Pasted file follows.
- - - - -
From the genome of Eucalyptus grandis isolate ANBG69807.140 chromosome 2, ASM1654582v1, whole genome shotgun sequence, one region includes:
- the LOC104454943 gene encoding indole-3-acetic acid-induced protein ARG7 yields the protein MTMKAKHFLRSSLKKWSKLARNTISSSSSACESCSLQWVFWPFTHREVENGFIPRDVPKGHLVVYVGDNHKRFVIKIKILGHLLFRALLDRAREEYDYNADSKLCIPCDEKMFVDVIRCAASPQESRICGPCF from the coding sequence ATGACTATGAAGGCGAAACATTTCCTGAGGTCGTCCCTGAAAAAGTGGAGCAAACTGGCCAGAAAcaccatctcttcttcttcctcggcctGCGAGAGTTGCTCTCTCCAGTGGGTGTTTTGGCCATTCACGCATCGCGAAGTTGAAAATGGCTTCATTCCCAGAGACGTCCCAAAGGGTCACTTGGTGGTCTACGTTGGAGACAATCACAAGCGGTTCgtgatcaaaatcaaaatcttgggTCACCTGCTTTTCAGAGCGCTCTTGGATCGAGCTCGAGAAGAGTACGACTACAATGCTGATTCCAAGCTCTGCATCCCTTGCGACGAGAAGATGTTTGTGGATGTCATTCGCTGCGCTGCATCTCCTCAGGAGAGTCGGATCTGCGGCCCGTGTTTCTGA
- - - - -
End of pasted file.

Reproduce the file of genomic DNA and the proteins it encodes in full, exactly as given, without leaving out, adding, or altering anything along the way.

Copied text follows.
From the genome of Eucalyptus grandis isolate ANBG69807.140 chromosome 2, ASM1654582v1, whole genome shotgun sequence, one region includes:
- the LOC104454943 gene encoding indole-3-acetic acid-induced protein ARG7 yields the protein MTMKAKHFLRSSLKKWSKLARNTISSSSSACESCSLQWVFWPFTHREVENGFIPRDVPKGHLVVYVGDNHKRFVIKIKILGHLLFRALLDRAREEYDYNADSKLCIPCDEKMFVDVIRCAASPQESRICGPCF from the coding sequence ATGACTATGAAGGCGAAACATTTCCTGAGGTCGTCCCTGAAAAAGTGGAGCAAACTGGCCAGAAAcaccatctcttcttcttcctcggcctGCGAGAGTTGCTCTCTCCAGTGGGTGTTTTGGCCATTCACGCATCGCGAAGTTGAAAATGGCTTCATTCCCAGAGACGTCCCAAAGGGTCACTTGGTGGTCTACGTTGGAGACAATCACAAGCGGTTCgtgatcaaaatcaaaatcttgggTCACCTGCTTTTCAGAGCGCTCTTGGATCGAGCTCGAGAAGAGTACGACTACAATGCTGATTCCAAGCTCTGCATCCCTTGCGACGAGAAGATGTTTGTGGATGTCATTCGCTGCGCTGCATCTCCTCAGGAGAGTCGGATCTGCGGCCCGTGTTTCTGA